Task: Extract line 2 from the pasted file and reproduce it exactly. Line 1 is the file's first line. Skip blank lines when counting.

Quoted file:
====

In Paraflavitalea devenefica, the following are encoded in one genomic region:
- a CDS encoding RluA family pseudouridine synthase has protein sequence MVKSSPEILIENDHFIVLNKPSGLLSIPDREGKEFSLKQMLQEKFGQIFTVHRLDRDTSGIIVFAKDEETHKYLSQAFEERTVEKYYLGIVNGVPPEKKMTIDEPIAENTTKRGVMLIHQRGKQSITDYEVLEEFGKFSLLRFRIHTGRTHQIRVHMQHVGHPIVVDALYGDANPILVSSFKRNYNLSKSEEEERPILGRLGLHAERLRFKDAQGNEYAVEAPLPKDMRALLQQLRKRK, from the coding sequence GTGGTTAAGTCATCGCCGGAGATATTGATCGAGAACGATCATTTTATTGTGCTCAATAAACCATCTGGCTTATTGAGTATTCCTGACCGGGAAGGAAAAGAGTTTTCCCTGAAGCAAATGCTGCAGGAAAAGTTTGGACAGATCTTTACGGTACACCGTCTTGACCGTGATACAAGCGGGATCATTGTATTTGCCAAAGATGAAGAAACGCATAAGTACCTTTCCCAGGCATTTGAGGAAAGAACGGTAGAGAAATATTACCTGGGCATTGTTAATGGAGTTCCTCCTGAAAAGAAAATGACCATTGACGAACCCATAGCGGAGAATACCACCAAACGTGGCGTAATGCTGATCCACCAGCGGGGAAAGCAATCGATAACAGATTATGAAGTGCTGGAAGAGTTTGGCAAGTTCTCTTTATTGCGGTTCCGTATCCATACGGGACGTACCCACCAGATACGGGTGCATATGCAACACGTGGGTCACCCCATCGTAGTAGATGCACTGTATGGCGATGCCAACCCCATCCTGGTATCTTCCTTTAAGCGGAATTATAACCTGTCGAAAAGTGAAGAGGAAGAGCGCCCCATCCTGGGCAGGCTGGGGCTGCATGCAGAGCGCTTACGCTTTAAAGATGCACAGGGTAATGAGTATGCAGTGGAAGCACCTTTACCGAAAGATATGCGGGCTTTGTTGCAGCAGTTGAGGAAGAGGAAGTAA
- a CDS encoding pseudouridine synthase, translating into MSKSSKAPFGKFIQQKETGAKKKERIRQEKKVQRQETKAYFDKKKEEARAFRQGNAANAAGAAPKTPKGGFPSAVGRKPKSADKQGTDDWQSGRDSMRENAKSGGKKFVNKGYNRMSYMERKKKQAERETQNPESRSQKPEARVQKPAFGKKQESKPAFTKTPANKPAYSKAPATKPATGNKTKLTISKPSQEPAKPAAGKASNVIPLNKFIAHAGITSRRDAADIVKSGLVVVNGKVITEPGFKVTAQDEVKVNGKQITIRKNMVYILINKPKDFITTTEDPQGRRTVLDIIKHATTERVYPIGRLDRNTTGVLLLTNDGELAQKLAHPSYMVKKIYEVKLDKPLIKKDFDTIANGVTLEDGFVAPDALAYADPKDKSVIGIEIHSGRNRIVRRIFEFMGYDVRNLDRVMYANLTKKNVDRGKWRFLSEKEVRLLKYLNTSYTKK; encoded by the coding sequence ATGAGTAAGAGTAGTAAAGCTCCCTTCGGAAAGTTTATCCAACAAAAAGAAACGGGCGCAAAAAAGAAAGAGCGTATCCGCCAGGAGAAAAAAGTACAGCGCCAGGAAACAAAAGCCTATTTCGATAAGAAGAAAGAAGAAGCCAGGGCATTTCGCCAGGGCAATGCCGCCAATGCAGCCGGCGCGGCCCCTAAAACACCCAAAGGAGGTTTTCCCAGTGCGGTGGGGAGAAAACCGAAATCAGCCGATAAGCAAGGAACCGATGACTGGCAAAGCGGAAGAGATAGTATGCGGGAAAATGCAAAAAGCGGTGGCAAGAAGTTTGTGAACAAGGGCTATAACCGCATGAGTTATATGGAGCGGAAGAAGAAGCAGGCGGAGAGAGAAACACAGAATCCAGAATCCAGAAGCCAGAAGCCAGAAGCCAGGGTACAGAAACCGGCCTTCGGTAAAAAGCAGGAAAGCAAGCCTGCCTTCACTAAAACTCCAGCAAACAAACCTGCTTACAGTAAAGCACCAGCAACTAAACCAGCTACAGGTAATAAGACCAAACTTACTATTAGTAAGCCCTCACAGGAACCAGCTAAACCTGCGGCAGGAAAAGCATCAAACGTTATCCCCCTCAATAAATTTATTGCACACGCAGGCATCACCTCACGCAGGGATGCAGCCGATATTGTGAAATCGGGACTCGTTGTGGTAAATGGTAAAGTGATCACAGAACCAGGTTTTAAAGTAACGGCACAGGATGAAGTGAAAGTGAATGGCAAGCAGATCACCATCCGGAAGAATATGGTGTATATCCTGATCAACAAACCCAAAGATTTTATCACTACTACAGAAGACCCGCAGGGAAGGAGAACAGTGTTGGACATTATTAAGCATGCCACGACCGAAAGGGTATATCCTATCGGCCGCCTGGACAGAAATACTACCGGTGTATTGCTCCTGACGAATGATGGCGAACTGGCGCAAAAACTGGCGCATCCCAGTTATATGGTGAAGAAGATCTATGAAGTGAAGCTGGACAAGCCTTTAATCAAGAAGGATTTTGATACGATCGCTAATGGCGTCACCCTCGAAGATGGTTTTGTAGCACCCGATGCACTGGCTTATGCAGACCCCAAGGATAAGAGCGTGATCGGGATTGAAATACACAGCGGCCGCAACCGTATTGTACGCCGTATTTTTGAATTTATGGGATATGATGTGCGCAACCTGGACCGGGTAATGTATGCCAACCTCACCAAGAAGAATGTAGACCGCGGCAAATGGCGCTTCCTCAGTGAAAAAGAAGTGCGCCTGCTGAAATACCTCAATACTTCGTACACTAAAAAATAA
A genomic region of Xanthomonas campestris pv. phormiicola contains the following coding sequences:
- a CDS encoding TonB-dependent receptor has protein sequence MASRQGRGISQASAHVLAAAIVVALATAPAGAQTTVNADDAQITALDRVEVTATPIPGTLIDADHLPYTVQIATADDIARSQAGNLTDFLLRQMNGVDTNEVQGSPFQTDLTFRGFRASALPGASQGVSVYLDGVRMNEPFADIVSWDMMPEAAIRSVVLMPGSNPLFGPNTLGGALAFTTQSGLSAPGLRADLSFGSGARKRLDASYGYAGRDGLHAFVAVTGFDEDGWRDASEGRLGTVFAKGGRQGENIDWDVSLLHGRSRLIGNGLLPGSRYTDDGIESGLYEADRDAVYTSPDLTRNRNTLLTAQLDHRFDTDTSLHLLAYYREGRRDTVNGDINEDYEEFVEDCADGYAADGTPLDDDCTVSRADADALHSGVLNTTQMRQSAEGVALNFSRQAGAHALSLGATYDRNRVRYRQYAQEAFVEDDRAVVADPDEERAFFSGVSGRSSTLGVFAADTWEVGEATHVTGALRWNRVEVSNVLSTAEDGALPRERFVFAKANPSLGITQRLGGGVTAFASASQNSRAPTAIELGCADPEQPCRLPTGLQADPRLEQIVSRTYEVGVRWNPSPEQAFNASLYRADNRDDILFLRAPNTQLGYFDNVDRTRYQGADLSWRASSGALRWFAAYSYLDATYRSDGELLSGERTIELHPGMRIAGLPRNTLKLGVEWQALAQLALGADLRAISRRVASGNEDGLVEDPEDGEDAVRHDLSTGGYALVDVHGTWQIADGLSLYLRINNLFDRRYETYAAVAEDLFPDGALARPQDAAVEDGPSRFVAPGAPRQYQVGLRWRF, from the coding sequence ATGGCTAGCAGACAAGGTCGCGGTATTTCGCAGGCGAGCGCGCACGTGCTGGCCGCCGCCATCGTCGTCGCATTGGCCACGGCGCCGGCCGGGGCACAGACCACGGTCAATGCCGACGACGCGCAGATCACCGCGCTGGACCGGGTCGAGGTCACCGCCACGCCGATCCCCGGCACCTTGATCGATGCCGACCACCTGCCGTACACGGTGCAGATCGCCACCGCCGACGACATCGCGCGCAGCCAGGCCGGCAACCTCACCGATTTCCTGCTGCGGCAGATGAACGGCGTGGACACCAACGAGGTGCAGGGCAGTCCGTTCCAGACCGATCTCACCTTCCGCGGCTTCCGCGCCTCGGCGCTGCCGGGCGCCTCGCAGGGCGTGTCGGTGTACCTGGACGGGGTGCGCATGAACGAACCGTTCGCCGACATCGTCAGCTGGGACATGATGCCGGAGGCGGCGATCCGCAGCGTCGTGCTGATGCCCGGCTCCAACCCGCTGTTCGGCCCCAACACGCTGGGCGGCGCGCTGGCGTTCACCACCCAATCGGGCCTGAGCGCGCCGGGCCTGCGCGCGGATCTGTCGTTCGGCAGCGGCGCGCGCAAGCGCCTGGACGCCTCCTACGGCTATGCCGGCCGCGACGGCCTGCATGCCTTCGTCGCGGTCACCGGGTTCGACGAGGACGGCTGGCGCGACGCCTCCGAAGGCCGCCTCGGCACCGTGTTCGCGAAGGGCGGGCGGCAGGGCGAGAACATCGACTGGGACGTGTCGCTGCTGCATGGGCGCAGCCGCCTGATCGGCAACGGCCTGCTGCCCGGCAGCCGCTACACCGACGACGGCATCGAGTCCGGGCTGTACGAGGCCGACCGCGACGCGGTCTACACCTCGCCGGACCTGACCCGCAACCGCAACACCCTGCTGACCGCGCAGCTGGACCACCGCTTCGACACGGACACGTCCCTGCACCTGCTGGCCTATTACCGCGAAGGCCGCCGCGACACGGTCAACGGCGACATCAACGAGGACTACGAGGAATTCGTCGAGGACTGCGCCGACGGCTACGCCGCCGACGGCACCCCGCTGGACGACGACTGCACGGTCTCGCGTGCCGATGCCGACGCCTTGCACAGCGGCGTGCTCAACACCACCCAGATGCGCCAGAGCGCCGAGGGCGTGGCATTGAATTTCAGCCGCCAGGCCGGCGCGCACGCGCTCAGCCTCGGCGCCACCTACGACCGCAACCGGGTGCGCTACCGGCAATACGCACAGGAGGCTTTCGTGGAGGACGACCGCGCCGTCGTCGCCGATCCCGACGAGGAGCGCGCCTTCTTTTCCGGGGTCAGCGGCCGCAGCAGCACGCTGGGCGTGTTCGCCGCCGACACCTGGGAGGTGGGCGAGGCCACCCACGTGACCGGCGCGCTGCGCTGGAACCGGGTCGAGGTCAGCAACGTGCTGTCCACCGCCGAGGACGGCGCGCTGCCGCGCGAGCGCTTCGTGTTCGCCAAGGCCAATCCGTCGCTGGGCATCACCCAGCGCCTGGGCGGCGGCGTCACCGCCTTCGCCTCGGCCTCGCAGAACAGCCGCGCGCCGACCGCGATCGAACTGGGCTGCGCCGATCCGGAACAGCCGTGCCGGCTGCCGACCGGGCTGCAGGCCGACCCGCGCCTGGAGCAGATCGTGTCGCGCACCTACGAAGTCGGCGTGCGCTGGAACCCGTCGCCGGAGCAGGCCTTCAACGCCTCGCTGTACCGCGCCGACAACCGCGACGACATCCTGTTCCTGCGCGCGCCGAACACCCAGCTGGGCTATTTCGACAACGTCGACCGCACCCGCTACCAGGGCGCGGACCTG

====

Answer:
- a CDS encoding RluA family pseudouridine synthase has protein sequence MVKSSPEILIENDHFIVLNKPSGLLSIPDREGKEFSLKQMLQEKFGQIFTVHRLDRDTSGIIVFAKDEETHKYLSQAFEERTVEKYYLGIVNGVPPEKKMTIDEPIAENTTKRGVMLIHQRGKQSITDYEVLEEFGKFSLLRFRIHTGRTHQIRVHMQHVGHPIVVDALYGDANPILVSSFKRNYNLSKSEEEERPILGRLGLHAERLRFKDAQGNEYAVEAPLPKDMRALLQQLRKRK, from the coding sequence GTGGTTAAGTCATCGCCGGAGATATTGATCGAGAACGATCATTTTATTGTGCTCAATAAACCATCTGGCTTATTGAGTATTCCTGACCGGGAAGGAAAAGAGTTTTCCCTGAAGCAAATGCTGCAGGAAAAGTTTGGACAGATCTTTACGGTACACCGTCTTGACCGTGATACAAGCGGGATCATTGTATTTGCCAAAGATGAAGAAACGCATAAGTACCTTTCCCAGGCATTTGAGGAAAGAACGGTAGAGAAATATTACCTGGGCATTGTTAATGGAGTTCCTCCTGAAAAGAAAATGACCATTGACGAACCCATAGCGGAGAATACCACCAAACGTGGCGTAATGCTGATCCACCAGCGGGGAAAGCAATCGATAACAGATTATGAAGTGCTGGAAGAGTTTGGCAAGTTCTCTTTATTGCGGTTCCGTATCCATACGGGACGTACCCACCAGATACGGGTGCATATGCAACACGTGGGTCACCCCATCGTAGTAGATGCACTGTATGGCGATGCCAACCCCATCCTGGTATCTTCCTTTAAGCGGAATTATAACCTGTCGAAAAGTGAAGAGGAAGAGCGCCCCATCCTGGGCAGGCTGGGGCTGCATGCAGAGCGCTTACGCTTTAAAGATGCACAGGGTAATGAGTATGCAGTGGAAGCACCTTTACCGAAAGATATGCGGGCTTTGTTGCAGCAGTTGAGGAAGAGGAAGTAA